Further effects of his system are detailed in the encoding of the ‘male’ worldview. Within Saul, this concept demonstrates how through language, the world is manipulated to appear as more ‘natural’ for men than for women. It also illustrates the ‘gaps’ within expression that fail to provide means of communicating and legitimising women’s experiences and perception. For example, the term ‘sexual-harassment’ was produced by feminists after discussions of this prevalent problem was realised. Once it had a name, it could be used as a tool for education and for legal issues. Further examples of male encoding are that there are many more words for men than for women, many more negative words specifically for women than for men and even the same general term is often negative for women (stud/slut, bachelor/spinster). Saul details male encoding with terms such as ‘foreplay’ and ‘sex’:

“Sex’ is generally taken to refer to an act that is defined in terms of male orgasm, while the sexual activities during which many women have their orgasms are relegated to secondary status, referred to by terms like ‘foreplay’.”

While many people share different views in this sense, this typically male-identified perception is still appearing as the reference point of what is ‘normal’ in place of the broader human experience. This silences women’s experiences of sex and also alienates and invalidates non-heteronormative experiences. Anyone who has dared to question this ‘standard’ can probably sympathise with being told that their experiences aren’t ‘real’ or that they haven’t done it ‘right’.

Women also face sexualisation and objectification within language, as even seemingly neutral words can have negative sexual connotations. For example, ‘he’s a professional’ and ‘she’s a professional’ carry distinctly different undertone in the way that the later could easily be referring to prostitution. What these lingual tools tell us is that sex is exclusive to male-agency, while women are either subordinated/objectified or completely absent.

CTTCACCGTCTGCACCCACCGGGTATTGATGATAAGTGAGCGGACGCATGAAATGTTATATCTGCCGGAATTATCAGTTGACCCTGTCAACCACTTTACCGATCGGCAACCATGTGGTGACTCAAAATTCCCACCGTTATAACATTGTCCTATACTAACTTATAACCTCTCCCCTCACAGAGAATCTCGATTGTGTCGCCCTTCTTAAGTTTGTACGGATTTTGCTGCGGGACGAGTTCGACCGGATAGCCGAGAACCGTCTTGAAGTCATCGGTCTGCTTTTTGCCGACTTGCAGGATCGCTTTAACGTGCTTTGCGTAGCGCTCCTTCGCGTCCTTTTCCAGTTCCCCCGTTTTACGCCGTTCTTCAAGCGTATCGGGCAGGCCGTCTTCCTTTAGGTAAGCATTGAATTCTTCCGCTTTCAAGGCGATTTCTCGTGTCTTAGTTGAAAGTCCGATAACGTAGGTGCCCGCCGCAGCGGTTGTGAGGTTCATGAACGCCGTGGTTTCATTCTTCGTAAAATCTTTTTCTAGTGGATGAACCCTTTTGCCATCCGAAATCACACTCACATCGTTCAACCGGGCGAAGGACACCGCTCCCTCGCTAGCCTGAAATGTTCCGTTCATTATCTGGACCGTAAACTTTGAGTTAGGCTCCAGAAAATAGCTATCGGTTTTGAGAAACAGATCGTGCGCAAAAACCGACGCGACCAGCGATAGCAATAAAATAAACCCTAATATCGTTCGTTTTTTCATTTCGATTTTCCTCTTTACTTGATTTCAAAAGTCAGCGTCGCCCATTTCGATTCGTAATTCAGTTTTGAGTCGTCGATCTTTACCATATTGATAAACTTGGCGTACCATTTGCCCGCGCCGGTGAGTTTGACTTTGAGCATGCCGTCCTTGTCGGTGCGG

Attempts at resolve (such as ‘herstory’, ‘sexual harassment’ and encoding ‘women’ as an autonomous category) are great efforts of deconstruction and modification, however, it is difficult to incorporate these symbolic patterns within an existing order which directly opposes the new criteria. The friction this causes isn’t only a lingual disconnect but also translates to modifiers often being seen as attempting to deny nature. This isn’t just because people dislike the symbolic and patterned meaning they have selected being disrupted, but also because questioning this may really appear as unreasonable, and in a way it is- within patriarchal terms. Spender shares some words of wisdom though, that:

Unless that pattern for meaning is infallible… Then the flaw may be in the pattern itself, and not in those who protest. If patriarchal order can be shown to be unreasonable, then those who are attempting to dismantle it are behaving in an eminently reasonable fashion.

It’s amazing how much of his-story you hear within language once you start listening, and you begin to recognise how misrepresented and underrepresented women are within this context. It is no surprise that our language is so directly linked to our cultural experiences, but becoming more aware could aid in recognising that the language-gaps women face in communicating experiences don’t reflect illegitimate perspectives. And that, the negative, sexualised and objectified references we face are not natural divisions that we must accept. These concepts are just one side of the story; and for something different, I’d really like to hear a little more of herstory.

~ Charlotte Audley-Coote


Mercier, A. (1995). A Perverse Case of the Contingent A Priori: On the Logic of Emasculating Language (A Reply to Dawkins and Dummet). Retrieved June 2012, from http://www.ub.edu/grc_logos/people/amercier/HASLANGEwrd.rtf

Saul, J. (2012). Feminist Philosophy of Language. Retrieved June 2012, from http://plato.stanford.edu/entries/feminism-language/#1.1

Spender, D. (1980). Man Made Language. Retrieved June 2012, from http://www.marxists.org/reference/subject/philosophy/works/ot/spender.htm

One thought on “Herstory in Language

  1. Pingback: Presenting the 51st Down Under Feminists’ Carnival | The Conversationalist